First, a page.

Primary outcome measures will be the rate of radiographic progression, and pain and disability in the two groups. Secondary outcome variables will include medical care use, time to joint replacements, and medication side-effect profiles. We will separately identify and describe those clinical, demographic, and radiographic variables that predict accelerated progression in each group by multivariate analyses. By these methods, we will determine the long-term outcome of NSAID therapy versus analgesic therapy for the treatment of clinical OA of the knee and hip. This information is critical to improving the outcome of a disease that is the principal cause of disability in the elderly.

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Study Type : Interventional  (Clinical Trial)
Enrollment : 900 participants
Allocation: Randomized
Intervention Model: Parallel Assignment
Masking: None (Open Label)
Primary Purpose: Treatment
Official Title: Toward Better Outcomes in Osteoarthritis (OA): Finding the Appropriate Role for Nonsteroidal Anti-inflammatory Drugs (NSAIDs)
Study Start Date : July 1996
Study Completion Date : April 2001

Resource links provided by the National Library of Medicine

MedlinePlus related topics: Osteoarthritis

Information from the National Library of Medicine

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Ages Eligible for Study:   50 Years to 85 Years   (Adult, Older Adult)
Sexes Eligible for Study:   All
Accepts Healthy Volunteers:   No

Inclusion Criteria:

  • Knee osteoarthritis
  • Moderate radiographic evidence by Kellgren and Lawrence grade 2-4
  • Knee pain > 20 on VAS pain scale

Exclusion Criteria:

  • Bilateral knee replacements
  • Unwillingness to take acetaminophen for pain relief

Information from the National Library of Medicine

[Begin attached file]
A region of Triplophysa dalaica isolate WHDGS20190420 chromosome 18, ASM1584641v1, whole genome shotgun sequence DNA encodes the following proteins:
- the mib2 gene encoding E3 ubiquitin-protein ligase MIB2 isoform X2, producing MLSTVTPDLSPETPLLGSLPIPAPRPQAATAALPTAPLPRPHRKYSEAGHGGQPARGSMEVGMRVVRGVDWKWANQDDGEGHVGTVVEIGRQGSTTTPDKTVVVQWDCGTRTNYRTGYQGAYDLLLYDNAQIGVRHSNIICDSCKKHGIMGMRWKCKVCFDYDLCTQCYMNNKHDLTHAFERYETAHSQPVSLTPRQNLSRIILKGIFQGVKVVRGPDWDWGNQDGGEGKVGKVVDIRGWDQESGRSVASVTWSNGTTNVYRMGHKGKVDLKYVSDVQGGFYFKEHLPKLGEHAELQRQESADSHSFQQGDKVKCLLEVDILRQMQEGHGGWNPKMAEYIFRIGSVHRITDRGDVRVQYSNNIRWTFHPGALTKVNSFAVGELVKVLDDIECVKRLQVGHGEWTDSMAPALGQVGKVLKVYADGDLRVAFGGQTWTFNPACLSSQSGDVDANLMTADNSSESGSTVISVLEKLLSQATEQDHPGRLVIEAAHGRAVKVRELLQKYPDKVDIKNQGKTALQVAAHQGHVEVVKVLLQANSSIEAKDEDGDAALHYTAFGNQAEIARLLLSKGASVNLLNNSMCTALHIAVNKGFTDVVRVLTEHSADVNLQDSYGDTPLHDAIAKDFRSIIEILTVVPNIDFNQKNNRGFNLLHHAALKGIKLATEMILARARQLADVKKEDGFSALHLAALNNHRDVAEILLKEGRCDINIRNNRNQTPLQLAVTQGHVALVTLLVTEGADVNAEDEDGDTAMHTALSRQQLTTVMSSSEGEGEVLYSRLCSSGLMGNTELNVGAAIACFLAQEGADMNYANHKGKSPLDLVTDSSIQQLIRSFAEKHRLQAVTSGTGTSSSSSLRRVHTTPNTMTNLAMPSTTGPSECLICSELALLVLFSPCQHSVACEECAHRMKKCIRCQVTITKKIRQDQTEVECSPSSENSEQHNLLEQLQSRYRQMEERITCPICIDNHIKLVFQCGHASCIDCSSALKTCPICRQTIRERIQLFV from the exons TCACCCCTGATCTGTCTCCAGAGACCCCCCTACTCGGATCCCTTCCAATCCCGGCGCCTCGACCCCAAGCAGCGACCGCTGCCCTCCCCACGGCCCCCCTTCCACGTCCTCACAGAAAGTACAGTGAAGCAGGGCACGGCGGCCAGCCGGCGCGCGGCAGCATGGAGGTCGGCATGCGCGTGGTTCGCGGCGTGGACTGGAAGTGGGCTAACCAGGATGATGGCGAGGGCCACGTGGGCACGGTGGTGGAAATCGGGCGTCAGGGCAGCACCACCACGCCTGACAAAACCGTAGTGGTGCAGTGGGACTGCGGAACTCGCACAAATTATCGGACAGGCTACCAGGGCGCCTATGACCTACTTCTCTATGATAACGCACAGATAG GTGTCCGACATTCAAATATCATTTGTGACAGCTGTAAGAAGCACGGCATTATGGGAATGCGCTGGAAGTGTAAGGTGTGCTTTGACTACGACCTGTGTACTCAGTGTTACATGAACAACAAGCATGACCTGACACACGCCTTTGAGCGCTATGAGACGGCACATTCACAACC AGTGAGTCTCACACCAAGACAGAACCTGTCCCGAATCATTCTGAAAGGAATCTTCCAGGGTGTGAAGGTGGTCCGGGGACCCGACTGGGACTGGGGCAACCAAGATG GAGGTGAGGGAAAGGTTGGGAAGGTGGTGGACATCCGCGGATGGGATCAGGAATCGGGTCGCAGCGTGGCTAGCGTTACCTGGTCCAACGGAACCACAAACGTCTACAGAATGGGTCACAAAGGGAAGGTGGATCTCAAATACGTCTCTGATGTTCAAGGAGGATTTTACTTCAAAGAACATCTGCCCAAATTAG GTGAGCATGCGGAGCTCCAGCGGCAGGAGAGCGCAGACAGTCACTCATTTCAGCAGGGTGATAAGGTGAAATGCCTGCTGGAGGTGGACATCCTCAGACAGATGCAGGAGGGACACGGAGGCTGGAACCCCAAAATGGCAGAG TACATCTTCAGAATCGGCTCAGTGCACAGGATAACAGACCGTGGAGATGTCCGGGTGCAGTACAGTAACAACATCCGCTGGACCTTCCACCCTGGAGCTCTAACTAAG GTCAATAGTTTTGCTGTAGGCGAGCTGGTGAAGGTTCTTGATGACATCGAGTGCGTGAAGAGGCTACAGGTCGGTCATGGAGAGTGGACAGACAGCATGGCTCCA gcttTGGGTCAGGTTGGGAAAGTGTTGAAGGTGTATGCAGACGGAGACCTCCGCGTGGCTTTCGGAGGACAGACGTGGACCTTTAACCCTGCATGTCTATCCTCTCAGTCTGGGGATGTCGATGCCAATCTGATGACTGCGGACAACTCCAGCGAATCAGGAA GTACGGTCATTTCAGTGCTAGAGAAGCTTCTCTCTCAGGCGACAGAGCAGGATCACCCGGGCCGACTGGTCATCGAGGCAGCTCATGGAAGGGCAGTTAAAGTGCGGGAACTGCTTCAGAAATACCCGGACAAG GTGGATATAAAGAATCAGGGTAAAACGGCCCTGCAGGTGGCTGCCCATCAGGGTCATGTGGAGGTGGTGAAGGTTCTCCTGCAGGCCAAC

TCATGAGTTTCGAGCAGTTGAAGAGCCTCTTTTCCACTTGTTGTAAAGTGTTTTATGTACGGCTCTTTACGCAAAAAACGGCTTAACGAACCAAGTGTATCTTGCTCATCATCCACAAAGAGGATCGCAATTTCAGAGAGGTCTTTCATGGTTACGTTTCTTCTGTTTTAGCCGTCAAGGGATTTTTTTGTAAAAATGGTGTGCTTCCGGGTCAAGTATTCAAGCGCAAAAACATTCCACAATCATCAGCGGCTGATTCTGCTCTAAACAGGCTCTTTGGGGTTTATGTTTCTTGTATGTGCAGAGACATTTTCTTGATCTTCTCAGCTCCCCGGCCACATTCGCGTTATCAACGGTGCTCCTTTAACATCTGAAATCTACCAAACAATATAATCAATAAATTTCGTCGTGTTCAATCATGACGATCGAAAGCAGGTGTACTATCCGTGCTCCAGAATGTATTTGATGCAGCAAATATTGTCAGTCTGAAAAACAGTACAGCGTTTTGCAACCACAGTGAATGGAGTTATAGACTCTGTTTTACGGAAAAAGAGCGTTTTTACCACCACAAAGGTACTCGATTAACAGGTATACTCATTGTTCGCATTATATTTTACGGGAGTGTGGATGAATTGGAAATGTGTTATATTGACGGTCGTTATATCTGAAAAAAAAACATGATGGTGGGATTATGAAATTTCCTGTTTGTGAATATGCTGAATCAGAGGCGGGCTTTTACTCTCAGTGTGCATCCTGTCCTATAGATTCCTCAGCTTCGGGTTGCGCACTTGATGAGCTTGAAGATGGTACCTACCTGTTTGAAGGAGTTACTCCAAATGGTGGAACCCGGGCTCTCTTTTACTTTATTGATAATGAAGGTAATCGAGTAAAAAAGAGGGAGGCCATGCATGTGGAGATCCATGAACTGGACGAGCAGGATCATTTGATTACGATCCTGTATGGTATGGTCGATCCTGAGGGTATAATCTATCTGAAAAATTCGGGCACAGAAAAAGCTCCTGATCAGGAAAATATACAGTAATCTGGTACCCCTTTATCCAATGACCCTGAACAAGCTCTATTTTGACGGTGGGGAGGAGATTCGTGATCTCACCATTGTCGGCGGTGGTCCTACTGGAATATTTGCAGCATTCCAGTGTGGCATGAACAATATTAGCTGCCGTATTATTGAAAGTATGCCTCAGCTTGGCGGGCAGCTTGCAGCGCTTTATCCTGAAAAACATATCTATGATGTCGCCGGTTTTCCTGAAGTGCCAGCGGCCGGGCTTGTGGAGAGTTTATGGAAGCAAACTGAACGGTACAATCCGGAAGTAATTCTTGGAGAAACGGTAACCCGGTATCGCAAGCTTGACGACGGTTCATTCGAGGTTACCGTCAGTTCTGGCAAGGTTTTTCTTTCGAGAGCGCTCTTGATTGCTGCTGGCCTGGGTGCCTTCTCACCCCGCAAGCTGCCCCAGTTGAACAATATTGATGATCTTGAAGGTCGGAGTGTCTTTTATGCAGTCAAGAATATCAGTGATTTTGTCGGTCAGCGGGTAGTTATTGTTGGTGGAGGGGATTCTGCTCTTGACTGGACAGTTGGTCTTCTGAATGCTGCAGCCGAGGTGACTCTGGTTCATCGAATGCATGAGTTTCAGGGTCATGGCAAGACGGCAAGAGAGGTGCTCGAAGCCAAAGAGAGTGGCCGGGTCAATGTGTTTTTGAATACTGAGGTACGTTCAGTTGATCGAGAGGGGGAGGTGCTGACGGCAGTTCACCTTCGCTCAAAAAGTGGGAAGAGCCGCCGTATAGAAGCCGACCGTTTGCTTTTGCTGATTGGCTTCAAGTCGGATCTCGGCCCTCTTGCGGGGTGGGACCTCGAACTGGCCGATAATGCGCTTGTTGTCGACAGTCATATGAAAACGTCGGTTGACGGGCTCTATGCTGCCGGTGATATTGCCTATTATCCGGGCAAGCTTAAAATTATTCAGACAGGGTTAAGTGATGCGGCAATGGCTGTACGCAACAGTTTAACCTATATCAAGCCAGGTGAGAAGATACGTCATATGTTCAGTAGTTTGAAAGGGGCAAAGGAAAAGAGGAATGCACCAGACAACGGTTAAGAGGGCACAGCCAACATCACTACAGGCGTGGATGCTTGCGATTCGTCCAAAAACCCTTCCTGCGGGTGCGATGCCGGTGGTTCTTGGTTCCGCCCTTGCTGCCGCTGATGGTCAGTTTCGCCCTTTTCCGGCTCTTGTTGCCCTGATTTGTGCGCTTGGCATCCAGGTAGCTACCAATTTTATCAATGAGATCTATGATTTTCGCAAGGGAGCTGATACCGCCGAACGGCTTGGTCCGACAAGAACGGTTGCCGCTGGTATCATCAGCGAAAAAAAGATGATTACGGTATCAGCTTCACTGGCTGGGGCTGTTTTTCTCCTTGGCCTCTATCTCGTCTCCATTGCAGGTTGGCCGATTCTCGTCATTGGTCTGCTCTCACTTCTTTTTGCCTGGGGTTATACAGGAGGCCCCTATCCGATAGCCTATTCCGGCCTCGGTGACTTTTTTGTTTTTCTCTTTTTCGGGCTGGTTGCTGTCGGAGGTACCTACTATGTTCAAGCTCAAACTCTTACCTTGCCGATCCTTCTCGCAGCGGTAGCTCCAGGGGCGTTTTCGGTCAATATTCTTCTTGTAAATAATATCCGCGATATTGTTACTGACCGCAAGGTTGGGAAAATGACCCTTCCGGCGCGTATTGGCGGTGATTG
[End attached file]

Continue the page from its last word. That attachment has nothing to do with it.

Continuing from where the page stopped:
To learn more about this study, you or your doctor may contact the study research staff using the contact information provided by the sponsor.

Please refer to this study by its identifier (NCT number): NCT00000425

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United States, California
San Francisco General Hospital
San Francisco, California, United States, 94110
Sponsors and Collaborators
Stanford University
National Institute of Arthritis and Musculoskeletal and Skin Diseases (NIAMS)
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Study Director: Nancy Lane, MD UCSF, Division of Rheumatology, SFGH
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Responsible Party: Stanford University Identifier: NCT00000425    
Other Study ID Numbers: P01 AR43584 Substudy 0003
P01AR043584 ( U.S. NIH Grant/Contract )
First Posted: November 4, 1999    Key Record Dates
Last Update Posted: May 3, 2013
Last Verified: April 2013
Keywords provided by Stanford University:
Skeletal disorder
Nonsteroidal anti-inflammatory drugs (NSAIDs)
Cartilage metabolism
Outcomes research
Additional relevant MeSH terms:
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Joint Diseases
Musculoskeletal Diseases
Rheumatic Diseases
Anti-Inflammatory Agents
Anti-Inflammatory Agents, Non-Steroidal
Analgesics, Non-Narcotic
Sensory System Agents
Peripheral Nervous System Agents
Physiological Effects of Drugs
Antirheumatic Agents